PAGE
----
Bias concern in justice reform
|13 Jul 2018 16:06 PM|
|Members of the new Safe and Effective Justice Programme Advisory Group|
A member of a new advisory group on criminal justice reform says she wants nothing to do with politics that could stigmatise or target Māori.
Lawyer Julia Whaipooti was picked for the Safe and Effective Justice Programme Advisory Group because of her work with reform advocates Just Speak.
The new group is chaired by former National MP Chester Borrows, who says he wants public and the media to take an evidence-based approach to crime and justice, rather than letting the debate be dominated by emotion.
He also says it was possible to predict from an early age who would end up in jail, and he urges early intervention.
Ms Whaipooti says that sort of risk factor definition can perpetuate discrimination against whānau Māori.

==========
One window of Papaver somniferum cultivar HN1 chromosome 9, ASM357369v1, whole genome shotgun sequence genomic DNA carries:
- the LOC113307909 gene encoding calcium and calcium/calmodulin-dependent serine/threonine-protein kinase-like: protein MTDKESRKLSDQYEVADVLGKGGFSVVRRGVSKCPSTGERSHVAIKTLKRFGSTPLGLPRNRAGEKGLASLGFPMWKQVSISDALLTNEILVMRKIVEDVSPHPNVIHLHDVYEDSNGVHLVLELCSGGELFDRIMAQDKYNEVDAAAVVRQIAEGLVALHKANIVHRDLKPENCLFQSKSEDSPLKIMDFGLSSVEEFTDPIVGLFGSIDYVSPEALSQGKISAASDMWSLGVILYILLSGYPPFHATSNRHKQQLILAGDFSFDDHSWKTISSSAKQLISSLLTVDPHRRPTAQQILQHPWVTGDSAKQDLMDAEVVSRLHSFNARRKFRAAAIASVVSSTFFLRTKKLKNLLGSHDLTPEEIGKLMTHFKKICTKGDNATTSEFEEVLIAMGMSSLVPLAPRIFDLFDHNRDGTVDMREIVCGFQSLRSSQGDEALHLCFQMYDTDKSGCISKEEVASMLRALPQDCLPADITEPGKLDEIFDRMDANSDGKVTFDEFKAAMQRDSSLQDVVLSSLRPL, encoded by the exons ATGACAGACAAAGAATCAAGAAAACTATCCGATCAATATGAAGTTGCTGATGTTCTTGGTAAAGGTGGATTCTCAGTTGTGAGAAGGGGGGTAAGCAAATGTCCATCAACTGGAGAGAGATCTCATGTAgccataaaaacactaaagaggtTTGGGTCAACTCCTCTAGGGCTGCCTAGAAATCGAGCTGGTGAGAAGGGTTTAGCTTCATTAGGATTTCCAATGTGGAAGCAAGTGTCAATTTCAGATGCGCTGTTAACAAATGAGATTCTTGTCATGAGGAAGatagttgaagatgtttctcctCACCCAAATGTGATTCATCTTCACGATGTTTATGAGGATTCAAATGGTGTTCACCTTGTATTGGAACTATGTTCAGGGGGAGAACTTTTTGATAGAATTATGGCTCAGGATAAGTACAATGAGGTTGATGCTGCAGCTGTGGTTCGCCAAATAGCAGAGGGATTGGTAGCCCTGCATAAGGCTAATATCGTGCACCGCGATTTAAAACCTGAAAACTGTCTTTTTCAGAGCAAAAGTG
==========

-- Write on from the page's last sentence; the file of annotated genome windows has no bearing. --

"We’re got a lot of mahi to do to make sure we move away from what is both conscious and unconscious bias in our justice system and those kinds of markers can often create discrimination that is often not seen that way by the system but I won't sit around the table and those things won’t be heard of," she says.
Ms Whaipooti says the terms of reference for the group allow for independence and flexibilityCopyright © 2018, UMA Broadcasting Ltd: www.waateanews.com